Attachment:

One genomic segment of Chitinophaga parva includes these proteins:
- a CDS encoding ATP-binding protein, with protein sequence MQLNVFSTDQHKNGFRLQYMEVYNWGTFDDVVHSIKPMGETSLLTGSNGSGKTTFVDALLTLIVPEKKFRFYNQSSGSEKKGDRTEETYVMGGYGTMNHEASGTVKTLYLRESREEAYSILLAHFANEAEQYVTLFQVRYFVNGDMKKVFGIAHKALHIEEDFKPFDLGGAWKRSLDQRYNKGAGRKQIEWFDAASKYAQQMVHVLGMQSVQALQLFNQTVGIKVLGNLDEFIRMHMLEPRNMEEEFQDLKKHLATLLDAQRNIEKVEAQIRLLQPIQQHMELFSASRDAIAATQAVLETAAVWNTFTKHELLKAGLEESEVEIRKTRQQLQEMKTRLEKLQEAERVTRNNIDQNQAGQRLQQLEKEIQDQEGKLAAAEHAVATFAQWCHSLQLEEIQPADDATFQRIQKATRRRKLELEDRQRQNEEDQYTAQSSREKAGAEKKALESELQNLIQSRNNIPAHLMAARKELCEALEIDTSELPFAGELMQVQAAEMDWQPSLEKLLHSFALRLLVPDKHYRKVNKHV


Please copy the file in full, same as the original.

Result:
One genomic segment of Chitinophaga parva includes these proteins:
- a CDS encoding ATP-binding protein, with protein sequence MQLNVFSTDQHKNGFRLQYMEVYNWGTFDDVVHSIKPMGETSLLTGSNGSGKTTFVDALLTLIVPEKKFRFYNQSSGSEKKGDRTEETYVMGGYGTMNHEASGTVKTLYLRESREEAYSILLAHFANEAEQYVTLFQVRYFVNGDMKKVFGIAHKALHIEEDFKPFDLGGAWKRSLDQRYNKGAGRKQIEWFDAASKYAQQMVHVLGMQSVQALQLFNQTVGIKVLGNLDEFIRMHMLEPRNMEEEFQDLKKHLATLLDAQRNIEKVEAQIRLLQPIQQHMELFSASRDAIAATQAVLETAAVWNTFTKHELLKAGLEESEVEIRKTRQQLQEMKTRLEKLQEAERVTRNNIDQNQAGQRLQQLEKEIQDQEGKLAAAEHAVATFAQWCHSLQLEEIQPADDATFQRIQKATRRRKLELEDRQRQNEEDQYTAQSSREKAGAEKKALESELQNLIQSRNNIPAHLMAARKELCEALEIDTSELPFAGELMQVQAAEMDWQPSLEKLLHSFALRLLVPDKHYRKVNKHV